The people of the ‘Red Wall’, that band of loyal Labour constituencies across the north of England which crumbled under a Tory onslaught in the 2019 election have been rewarded, not with jobs or wealth but with a plague and with death.
A Tory leadership which they sadly thought might help them more than their complacent, incompetent, Labour predecessors had done over decades in power, has talked of ‘leveling-up‘ but instead has given them weak, confuse and inconsistent management of a pandemic strategy and a contracted-out contact-tracing system, both unreliable and distrusted by many of their people.
They now have infection and mortality rates many times higher than their neighbours in Scotland and in the more affluent parts of England to the south. Only London with its own poor Labour constituencies has suffered more death:
When they voted the Tories in, less than a year ago, I feared they would be disappointed but this harsh lesson, once the media have let them see it, is worse, far worse, than they deserve.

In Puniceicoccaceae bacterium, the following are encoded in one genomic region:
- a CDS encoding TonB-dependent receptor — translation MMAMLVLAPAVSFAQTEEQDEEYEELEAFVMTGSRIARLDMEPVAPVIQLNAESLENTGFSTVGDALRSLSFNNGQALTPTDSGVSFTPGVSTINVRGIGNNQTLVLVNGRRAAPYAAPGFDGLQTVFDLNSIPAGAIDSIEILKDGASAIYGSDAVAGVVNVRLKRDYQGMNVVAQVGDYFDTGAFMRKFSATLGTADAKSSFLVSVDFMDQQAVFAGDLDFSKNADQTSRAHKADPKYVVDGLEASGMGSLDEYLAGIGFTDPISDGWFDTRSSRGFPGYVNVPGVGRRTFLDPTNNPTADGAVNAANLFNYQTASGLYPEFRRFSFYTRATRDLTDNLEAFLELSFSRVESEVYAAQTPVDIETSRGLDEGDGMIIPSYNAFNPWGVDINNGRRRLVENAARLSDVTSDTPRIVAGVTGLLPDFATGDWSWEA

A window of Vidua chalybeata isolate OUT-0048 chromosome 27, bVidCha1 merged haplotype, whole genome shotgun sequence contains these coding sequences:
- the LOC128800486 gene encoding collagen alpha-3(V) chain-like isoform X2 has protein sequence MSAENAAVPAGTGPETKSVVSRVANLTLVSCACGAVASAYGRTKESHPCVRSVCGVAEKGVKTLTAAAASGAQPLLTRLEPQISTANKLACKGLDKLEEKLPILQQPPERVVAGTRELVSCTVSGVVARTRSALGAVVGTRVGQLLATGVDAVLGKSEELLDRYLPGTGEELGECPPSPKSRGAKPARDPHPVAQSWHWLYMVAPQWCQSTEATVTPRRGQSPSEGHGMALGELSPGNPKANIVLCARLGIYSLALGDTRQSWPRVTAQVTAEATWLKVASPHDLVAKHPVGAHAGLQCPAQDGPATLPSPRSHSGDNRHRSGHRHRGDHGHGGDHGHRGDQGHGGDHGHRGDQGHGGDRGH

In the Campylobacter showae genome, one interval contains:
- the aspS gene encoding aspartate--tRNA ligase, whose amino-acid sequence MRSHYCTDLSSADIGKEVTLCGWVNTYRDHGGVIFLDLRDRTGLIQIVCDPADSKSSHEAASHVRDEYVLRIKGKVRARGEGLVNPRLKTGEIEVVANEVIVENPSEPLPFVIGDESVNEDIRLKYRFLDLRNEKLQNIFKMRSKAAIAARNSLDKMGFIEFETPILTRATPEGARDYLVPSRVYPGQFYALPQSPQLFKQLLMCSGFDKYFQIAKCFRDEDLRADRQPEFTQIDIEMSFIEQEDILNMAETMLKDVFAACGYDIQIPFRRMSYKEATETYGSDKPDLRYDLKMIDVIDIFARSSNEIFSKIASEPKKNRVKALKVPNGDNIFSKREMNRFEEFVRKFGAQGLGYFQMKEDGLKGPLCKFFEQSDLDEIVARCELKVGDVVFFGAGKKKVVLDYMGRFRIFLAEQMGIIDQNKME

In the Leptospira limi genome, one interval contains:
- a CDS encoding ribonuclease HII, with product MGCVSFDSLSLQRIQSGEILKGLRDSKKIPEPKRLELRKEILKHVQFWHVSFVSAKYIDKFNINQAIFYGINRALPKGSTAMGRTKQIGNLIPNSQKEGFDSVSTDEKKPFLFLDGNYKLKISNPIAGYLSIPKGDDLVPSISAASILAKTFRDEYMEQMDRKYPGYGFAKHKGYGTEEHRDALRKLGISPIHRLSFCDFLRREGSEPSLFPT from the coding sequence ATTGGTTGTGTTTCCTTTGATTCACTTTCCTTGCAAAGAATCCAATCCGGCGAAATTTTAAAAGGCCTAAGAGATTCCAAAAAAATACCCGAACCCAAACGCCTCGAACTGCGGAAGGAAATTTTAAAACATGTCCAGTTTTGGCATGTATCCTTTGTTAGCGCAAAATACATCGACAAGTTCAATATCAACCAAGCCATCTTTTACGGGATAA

And now, heaping pain upon pain, they hear:
One in three working-age families in so-called “red wall” constituencies won by the Tories from Labour at the last election will be £1,000 a year worse off if government plans to cut universal credit benefit rates go ahead.
The potentially dramatic impact on low-income households’ in “left behind” former industrial areas in the north of England, Midlands, Northern Ireland and Wales is highlighted in an analysis by the Resolution Foundation thinktank.
The hit would fall disproportionately on families in areas the government has promised to “level up” economically. These include 62% of working-age households in Blackpool South, and 44% in Great Grimsby, Birmingham Northfield and West Bromwich West.